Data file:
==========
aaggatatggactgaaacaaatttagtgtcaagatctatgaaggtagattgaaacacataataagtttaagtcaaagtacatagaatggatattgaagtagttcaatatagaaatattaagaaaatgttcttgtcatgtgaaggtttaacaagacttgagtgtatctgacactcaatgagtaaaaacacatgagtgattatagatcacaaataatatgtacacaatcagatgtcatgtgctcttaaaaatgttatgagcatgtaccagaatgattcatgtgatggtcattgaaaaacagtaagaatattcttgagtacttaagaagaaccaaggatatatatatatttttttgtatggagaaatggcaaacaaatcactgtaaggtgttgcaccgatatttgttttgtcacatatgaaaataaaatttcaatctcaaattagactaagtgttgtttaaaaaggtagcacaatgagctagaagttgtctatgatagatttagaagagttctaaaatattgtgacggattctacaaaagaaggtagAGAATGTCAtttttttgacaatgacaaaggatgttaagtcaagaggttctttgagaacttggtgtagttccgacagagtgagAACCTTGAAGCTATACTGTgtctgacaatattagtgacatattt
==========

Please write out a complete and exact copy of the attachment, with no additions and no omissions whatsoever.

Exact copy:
aaggatatggactgaaacaaatttagtgtcaagatctatgaaggtagattgaaacacataataagtttaagtcaaagtacatagaatggatattgaagtagttcaatatagaaatattaagaaaatgttcttgtcatgtgaaggtttaacaagacttgagtgtatctgacactcaatgagtaaaaacacatgagtgattatagatcacaaataatatgtacacaatcagatgtcatgtgctcttaaaaatgttatgagcatgtaccagaatgattcatgtgatggtcattgaaaaacagtaagaatattcttgagtacttaagaagaaccaaggatatatatatatttttttgtatggagaaatggcaaacaaatcactgtaaggtgttgcaccgatatttgttttgtcacatatgaaaataaaatttcaatctcaaattagactaagtgttgtttaaaaaggtagcacaatgagctagaagttgtctatgatagatttagaagagttctaaaatattgtgacggattctacaaaagaaggtagAGAATGTCAtttttttgacaatgacaaaggatgttaagtcaagaggttctttgagaacttggtgtagttccgacagagtgagAACCTTGAAGCTATACTGTgtctgacaatattagtgacatattt